CHICAGO – The American Library Association (ALA) today announced the six books shortlisted for the esteemed Andrew Carnegie Medals for Excellence in Fiction and Nonfiction, awarded for the previous year’s best fiction and nonfiction books written for adult readers and published in the United States. The two medal winners will be announced by 2021 selection committee chair Bill Kelly at the Reference and User Services Association’s Book and Media Awards (BMAs) event, which will take place online on Thursday, February 4, 2021, 3 – 4 p.m. CT.
2021 Andrew Carnegie Medals for Excellence in Fiction and Nonfiction shortlist titles include:
Andrew Carnegie Medal for Excellence in Fiction 2021 Shortlist
“A Burning,” by Megha Majumdar. Alfred A. Knopf, a division of Penguin Random House LLC.
After witnessing a gruesome train-station attack during her walk home to the slums, Jivan responds to a Facebook post. Days later, she has been beaten, jailed, and accused of terrorism, and the two people who could possibly save her have other priorities. Majumdar’s electrifying debut serves as a barometer measuring the seeming triviality of human life and the fragility of human connections.
“Deacon King Kong,” by James McBride. Riverhead Books, an imprint of Penguin Random House LLC.
Portraying a 1969 Brooklyn neighborhood through its outsiders, McBride creates tragedies, funny moments, major plot twists, and cultural and generational clashes. When the titular deacon, Sportcoat, the least likely of heroes, shoots a 19-year-old drug-dealer, everyone assumes the deacon’s days of freedom are numbered. But all is not as it seems.
“Homeland Elegies,” by Ayad Akhtar. Little, Brown and Company, a division of Hachette Book Group, Inc.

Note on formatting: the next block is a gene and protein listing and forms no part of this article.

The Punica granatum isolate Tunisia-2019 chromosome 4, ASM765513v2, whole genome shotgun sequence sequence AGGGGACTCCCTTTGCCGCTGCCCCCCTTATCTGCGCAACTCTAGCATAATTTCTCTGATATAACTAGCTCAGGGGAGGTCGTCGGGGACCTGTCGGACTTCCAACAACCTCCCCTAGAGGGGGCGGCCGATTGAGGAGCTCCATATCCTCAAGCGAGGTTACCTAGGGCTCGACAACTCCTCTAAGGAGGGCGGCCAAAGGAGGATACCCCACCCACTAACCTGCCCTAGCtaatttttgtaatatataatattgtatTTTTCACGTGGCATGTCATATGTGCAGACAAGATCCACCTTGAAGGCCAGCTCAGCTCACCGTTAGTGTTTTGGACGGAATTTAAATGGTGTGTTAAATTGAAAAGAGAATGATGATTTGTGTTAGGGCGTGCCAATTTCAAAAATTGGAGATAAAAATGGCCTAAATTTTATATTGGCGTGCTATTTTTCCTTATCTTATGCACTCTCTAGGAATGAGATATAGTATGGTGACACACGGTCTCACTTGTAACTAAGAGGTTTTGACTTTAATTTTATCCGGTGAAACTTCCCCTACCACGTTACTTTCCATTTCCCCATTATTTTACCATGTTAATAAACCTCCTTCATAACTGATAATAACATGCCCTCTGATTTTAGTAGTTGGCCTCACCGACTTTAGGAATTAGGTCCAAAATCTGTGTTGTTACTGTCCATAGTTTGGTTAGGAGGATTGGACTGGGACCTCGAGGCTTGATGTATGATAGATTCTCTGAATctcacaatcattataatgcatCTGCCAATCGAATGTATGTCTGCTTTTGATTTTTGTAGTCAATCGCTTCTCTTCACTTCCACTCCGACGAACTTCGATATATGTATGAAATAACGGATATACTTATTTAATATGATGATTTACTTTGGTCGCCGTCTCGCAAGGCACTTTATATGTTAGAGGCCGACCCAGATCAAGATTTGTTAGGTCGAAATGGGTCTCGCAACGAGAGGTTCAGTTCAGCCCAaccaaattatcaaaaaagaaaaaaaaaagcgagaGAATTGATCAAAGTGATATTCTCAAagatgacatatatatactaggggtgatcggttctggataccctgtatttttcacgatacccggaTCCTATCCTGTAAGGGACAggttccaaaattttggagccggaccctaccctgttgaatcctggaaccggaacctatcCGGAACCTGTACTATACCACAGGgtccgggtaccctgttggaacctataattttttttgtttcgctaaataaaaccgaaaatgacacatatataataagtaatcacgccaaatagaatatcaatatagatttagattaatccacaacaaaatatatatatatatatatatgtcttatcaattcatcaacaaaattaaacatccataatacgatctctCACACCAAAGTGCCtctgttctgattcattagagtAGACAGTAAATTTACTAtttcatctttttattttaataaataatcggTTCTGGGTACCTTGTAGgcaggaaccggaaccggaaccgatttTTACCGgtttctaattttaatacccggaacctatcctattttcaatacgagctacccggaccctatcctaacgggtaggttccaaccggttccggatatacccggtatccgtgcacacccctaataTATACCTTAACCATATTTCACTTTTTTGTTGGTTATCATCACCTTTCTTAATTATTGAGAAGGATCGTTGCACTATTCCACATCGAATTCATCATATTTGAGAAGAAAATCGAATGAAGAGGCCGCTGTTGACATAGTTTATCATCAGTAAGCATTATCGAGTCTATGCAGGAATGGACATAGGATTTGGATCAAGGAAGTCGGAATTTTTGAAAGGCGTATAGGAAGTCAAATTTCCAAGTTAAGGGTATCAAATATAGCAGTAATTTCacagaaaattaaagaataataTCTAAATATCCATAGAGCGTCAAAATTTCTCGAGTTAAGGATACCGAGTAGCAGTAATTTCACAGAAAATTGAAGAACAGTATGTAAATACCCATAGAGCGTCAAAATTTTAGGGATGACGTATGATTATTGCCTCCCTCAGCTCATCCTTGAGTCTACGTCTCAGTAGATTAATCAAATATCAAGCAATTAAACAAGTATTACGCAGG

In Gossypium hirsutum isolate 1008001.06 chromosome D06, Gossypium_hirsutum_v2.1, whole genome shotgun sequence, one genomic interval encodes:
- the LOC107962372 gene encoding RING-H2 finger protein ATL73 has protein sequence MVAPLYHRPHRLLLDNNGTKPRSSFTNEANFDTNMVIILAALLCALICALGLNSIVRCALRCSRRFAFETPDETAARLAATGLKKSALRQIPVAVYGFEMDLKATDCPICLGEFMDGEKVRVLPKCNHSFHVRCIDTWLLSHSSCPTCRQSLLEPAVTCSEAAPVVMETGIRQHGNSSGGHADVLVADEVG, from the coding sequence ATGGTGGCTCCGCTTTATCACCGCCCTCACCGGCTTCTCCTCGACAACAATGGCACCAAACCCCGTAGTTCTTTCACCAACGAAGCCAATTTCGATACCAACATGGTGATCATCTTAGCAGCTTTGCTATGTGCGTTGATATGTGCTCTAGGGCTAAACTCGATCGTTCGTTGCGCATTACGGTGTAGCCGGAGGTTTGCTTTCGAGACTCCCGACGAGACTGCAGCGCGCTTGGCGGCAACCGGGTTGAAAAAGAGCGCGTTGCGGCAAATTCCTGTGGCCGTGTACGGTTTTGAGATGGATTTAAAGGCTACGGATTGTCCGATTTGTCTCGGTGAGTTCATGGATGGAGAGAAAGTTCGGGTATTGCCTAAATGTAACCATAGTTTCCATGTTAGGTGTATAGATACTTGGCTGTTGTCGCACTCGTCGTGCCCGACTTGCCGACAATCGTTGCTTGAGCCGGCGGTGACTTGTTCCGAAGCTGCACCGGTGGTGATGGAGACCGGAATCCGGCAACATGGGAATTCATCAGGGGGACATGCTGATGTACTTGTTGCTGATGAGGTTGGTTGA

Akhtar confronts issues of race, money, family, politics, and sexuality in this bold, memoiristic novel about a young Pakistani American before and after 9/11. Money, and the debasement of other values, is a defining element of narrator Ayad’s relationship with his writing and his father, while the country’s crude racism prods both men to question whether America can ever truly be their home.
Andrew Carnegie Medal for Excellence in Nonfiction 2020 Shortlist
“Fathoms: The World in the Whale,” by Rebecca Giggs. Simon & Schuster.
Focusing on the history and current plight of whales, Giggs considers our ancient and persistent whale wonderment, high-tech whale hunting, the 1970s Save the Whales movement, global warming, mass extinction, and pollution, including the oceanic plastic plague. Deeply researched and deeply felt, Giggs’ revelatory and haunting investigation urges us to save the whales once again, and the oceans, and ourselves.
“Just Us: An American Conversation,” by Claudia Rankine. Graywolf Press.
With an arresting blend of essays and images that’s perfectly attuned to this long-overdue moment of racial reckoning, Rankine analyzes the overwhelming power of whiteness in everyday interactions. Touching on Beyoncé, blondness, skin lightening, and the inherent tensions in her own interracial marriage, Rankine once again opens a literary window into the Black experience.